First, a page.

Pew Research Centers’ new “The Public, the Political System and American Democracy” report finds that about half of U.S. adults say the country’s colleges and universities are either the “best in the world” (16%) or “above average” (35%) compared with those in other developed nations, but just 18% say U.S. public schools rank above average or higher internationally and 41% say public schools are below average (37% rate them as average) – respondents were asked to evaluate a range of national institutions and aspects of life in the U.S. with those of other developed countries.
TechCrunch “Apple brings its coding lessons to schools for students who are blind and deaf”
Apple announced an expansion of its Everyone Can Code initiative, bringing Swift coding curricula to a number of US schools focused on students who are blind and deaf – the lessons will be augmented for students using Apple’s accessibility tools and tailored to individual needs with help from teachers. See also Engadget.
Mashable “Eyes to the front camera: Chinese facial recognition tech targets inattentive students”
The Hangzhou No. 11 Middle School in China is piloting a smart classroom behavior management system which uses cameras and facial recognition to keep track of student performance and measure the expressions of students, including anger, annoyance, surprise, and happiness.
The Guardian “Facebook closed 583m fake accounts in first three months of 2018”
In its first quarterly Community Standards Enforcement Report, Facebook reported taking moderation action against almost 1.5 billion accounts and posts which violated its community standards, with the overwhelming majority of moderation action taken against spam posts (837 million) and fake accounts (583 million) – the platform is increasingly using AI-based tools to find and moderate content without needing individual users to flag it as suspicious.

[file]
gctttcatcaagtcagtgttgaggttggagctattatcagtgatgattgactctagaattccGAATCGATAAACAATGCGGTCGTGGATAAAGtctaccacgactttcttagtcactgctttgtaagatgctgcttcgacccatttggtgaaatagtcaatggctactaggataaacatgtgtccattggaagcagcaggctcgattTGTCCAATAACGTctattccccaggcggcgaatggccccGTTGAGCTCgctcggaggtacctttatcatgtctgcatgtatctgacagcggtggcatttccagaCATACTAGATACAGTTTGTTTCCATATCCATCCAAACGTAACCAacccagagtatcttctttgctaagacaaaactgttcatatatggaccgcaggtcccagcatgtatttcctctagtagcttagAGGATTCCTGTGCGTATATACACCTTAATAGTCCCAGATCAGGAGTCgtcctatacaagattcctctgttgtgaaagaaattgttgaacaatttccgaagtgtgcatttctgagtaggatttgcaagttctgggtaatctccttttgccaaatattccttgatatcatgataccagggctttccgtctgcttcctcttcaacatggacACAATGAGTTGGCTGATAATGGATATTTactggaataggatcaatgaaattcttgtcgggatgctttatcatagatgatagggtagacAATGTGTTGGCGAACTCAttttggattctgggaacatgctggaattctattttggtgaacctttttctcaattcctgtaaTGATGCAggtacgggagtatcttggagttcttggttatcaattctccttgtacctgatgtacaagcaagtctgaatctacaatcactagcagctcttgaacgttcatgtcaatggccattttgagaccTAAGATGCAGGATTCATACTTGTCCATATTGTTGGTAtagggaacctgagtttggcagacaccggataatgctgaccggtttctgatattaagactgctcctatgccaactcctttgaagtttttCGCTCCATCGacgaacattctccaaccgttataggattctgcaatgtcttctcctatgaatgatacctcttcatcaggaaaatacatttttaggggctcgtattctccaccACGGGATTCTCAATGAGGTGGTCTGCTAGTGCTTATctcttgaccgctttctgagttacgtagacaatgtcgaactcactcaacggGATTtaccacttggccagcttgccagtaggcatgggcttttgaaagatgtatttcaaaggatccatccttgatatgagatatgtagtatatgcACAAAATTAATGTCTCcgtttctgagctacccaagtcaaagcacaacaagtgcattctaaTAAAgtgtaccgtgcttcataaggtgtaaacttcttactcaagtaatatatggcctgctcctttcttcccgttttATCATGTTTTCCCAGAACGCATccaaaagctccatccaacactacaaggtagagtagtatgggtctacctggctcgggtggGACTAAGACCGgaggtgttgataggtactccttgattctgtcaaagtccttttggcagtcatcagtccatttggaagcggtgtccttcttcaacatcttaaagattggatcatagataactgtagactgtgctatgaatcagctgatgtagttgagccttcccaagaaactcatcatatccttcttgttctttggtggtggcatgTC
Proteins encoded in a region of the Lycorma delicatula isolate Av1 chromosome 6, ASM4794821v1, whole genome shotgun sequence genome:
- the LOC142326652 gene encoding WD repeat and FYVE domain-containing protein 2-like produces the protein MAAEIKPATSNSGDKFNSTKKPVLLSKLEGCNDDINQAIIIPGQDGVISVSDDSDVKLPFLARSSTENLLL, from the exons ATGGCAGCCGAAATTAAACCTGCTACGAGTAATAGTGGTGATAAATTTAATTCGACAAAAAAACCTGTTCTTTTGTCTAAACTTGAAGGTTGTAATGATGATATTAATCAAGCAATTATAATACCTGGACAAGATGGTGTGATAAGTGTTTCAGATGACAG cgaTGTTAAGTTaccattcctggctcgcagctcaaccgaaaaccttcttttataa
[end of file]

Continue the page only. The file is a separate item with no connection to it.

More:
Restaurants, Retail, and Spaces
The Seattle Times “Amazon Go targets Chicago, San Francisco for new stores”
Amazon Go, Amazon’s cashierless store concept which opened in Seattle in January, is reportedly planning to expand to Chicago and San Francisco as new job postings on Amazon’s website seek store managers in both cities – real-estate tracker Curbed had previously spotted a building permit for Chicago’s Loop district and the San Francisco Chronicle reported that Amazon planned to open a store near the city’s Union Square, with a formal announcement expected within weeks. See also Engadget, GeekWire, ReCode, and The Verge.
Quartz "Netflix will have a crazy number of original series and movies this year"
Netflix will have 1,000 originals on its platform by the end of 2018 – roughly half of its originals (470 series, films, and other productions) are slated to be released between now and the end of the year.